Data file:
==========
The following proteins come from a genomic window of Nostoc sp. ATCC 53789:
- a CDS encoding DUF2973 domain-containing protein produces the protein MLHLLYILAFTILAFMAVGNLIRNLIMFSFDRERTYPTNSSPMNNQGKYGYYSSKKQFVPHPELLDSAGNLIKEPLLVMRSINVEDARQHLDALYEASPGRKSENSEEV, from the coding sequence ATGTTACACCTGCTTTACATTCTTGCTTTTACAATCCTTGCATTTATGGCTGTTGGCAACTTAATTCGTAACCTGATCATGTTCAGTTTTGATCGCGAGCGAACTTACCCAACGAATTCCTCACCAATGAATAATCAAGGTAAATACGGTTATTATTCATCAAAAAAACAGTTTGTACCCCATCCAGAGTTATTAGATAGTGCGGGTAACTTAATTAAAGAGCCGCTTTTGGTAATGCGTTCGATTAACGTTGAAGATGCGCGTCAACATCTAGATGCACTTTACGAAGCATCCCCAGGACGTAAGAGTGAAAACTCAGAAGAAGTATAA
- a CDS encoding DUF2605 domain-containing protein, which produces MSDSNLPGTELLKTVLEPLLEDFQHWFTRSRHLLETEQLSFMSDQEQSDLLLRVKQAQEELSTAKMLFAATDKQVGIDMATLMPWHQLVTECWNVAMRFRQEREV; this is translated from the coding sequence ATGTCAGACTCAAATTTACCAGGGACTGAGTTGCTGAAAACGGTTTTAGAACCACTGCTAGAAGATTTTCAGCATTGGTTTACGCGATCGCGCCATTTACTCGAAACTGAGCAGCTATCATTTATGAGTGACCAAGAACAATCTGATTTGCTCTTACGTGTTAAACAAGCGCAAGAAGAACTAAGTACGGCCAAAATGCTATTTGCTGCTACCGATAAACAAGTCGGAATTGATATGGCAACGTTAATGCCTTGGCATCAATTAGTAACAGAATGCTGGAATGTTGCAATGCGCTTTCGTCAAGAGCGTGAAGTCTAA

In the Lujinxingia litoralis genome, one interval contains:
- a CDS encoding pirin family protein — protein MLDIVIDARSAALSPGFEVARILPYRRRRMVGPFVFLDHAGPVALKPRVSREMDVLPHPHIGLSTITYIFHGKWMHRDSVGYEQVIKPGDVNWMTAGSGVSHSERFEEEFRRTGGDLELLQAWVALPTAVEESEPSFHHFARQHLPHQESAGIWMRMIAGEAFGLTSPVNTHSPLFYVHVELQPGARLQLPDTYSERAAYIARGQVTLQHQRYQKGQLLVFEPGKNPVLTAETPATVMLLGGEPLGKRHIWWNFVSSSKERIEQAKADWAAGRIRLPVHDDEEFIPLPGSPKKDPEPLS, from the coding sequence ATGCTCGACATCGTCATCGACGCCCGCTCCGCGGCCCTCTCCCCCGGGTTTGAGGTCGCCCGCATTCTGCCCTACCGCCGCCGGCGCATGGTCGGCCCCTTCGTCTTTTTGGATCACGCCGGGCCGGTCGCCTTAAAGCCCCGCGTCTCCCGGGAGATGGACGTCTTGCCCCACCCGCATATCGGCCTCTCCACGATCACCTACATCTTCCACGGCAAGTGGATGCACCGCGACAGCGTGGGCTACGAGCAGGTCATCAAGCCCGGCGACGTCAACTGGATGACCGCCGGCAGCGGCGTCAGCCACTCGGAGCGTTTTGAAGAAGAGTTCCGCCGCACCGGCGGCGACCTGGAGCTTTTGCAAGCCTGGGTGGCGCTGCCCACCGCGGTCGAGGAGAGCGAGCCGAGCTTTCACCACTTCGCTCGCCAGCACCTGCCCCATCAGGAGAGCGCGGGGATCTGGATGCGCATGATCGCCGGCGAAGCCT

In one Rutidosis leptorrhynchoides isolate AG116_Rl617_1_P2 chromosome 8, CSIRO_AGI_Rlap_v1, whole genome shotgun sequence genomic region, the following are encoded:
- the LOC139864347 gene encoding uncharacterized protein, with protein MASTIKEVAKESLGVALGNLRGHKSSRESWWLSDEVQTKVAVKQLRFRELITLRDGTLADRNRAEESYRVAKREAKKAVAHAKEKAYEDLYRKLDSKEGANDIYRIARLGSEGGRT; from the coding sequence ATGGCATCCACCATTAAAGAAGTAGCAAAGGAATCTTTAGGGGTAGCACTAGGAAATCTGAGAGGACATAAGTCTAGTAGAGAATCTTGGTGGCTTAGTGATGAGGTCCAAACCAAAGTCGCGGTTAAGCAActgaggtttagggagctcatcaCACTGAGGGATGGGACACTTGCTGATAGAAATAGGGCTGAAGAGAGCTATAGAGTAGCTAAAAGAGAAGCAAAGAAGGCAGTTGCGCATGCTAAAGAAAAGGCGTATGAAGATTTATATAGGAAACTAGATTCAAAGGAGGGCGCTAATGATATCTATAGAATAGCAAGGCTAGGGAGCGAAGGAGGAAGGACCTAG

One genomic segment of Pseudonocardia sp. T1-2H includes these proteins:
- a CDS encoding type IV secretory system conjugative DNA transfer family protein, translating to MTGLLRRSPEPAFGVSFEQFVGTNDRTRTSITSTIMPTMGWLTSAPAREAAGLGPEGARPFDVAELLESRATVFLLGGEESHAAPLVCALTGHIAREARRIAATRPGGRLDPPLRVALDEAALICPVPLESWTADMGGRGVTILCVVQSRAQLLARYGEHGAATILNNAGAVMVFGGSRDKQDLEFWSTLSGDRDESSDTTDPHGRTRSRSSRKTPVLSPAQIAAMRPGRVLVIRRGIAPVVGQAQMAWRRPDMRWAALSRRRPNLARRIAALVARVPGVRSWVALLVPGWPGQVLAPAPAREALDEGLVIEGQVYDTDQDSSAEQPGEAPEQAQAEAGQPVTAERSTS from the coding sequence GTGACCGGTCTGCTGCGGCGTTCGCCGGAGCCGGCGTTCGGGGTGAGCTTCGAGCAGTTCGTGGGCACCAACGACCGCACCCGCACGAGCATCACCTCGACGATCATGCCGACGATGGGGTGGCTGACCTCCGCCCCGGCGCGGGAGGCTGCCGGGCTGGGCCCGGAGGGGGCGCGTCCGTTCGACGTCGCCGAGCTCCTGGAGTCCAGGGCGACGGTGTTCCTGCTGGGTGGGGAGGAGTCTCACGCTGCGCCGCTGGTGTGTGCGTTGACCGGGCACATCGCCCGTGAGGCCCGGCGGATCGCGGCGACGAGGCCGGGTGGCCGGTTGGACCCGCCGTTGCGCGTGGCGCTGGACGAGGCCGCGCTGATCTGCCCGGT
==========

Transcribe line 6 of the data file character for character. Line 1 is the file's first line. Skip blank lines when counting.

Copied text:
In one Rutidosis leptorrhynchoides isolate AG116_Rl617_1_P2 chromosome 8, CSIRO_AGI_Rlap_v1, whole genome shotgun sequence genomic region, the following are encoded: